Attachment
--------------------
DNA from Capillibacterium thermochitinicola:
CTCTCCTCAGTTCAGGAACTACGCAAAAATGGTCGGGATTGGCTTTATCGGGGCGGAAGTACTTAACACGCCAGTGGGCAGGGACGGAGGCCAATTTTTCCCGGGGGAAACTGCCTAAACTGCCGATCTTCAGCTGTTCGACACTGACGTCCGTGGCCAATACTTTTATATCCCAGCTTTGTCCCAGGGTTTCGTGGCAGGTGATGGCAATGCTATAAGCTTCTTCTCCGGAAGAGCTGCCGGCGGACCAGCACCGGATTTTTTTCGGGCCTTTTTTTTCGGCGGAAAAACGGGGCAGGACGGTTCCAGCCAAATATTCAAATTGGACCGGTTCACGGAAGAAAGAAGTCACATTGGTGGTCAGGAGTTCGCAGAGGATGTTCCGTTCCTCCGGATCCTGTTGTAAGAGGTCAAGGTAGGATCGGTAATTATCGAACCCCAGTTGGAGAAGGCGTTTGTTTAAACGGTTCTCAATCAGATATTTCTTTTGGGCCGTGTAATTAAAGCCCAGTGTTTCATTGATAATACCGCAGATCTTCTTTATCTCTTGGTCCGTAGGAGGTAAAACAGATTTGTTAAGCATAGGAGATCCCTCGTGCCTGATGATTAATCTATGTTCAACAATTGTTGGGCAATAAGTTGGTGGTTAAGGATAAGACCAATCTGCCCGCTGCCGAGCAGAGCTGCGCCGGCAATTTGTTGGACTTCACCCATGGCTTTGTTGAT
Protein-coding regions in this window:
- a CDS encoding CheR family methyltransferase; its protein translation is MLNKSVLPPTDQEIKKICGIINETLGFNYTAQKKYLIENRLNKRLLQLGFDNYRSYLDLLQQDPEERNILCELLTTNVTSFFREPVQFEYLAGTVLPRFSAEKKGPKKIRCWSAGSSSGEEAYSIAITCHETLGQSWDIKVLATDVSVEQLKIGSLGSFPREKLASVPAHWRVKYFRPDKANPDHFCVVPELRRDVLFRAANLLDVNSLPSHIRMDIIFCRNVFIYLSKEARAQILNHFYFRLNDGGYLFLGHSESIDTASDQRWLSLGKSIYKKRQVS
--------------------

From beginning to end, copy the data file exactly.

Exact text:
DNA from Capillibacterium thermochitinicola:
CTCTCCTCAGTTCAGGAACTACGCAAAAATGGTCGGGATTGGCTTTATCGGGGCGGAAGTACTTAACACGCCAGTGGGCAGGGACGGAGGCCAATTTTTCCCGGGGGAAACTGCCTAAACTGCCGATCTTCAGCTGTTCGACACTGACGTCCGTGGCCAATACTTTTATATCCCAGCTTTGTCCCAGGGTTTCGTGGCAGGTGATGGCAATGCTATAAGCTTCTTCTCCGGAAGAGCTGCCGGCGGACCAGCACCGGATTTTTTTCGGGCCTTTTTTTTCGGCGGAAAAACGGGGCAGGACGGTTCCAGCCAAATATTCAAATTGGACCGGTTCACGGAAGAAAGAAGTCACATTGGTGGTCAGGAGTTCGCAGAGGATGTTCCGTTCCTCCGGATCCTGTTGTAAGAGGTCAAGGTAGGATCGGTAATTATCGAACCCCAGTTGGAGAAGGCGTTTGTTTAAACGGTTCTCAATCAGATATTTCTTTTGGGCCGTGTAATTAAAGCCCAGTGTTTCATTGATAATACCGCAGATCTTCTTTATCTCTTGGTCCGTAGGAGGTAAAACAGATTTGTTAAGCATAGGAGATCCCTCGTGCCTGATGATTAATCTATGTTCAACAATTGTTGGGCAATAAGTTGGTGGTTAAGGATAAGACCAATCTGCCCGCTGCCGAGCAGAGCTGCGCCGGCAATTTGTTGGACTTCACCCATGGCTTTGTTGAT
Protein-coding regions in this window:
- a CDS encoding CheR family methyltransferase; its protein translation is MLNKSVLPPTDQEIKKICGIINETLGFNYTAQKKYLIENRLNKRLLQLGFDNYRSYLDLLQQDPEERNILCELLTTNVTSFFREPVQFEYLAGTVLPRFSAEKKGPKKIRCWSAGSSSGEEAYSIAITCHETLGQSWDIKVLATDVSVEQLKIGSLGSFPREKLASVPAHWRVKYFRPDKANPDHFCVVPELRRDVLFRAANLLDVNSLPSHIRMDIIFCRNVFIYLSKEARAQILNHFYFRLNDGGYLFLGHSESIDTASDQRWLSLGKSIYKKRQVS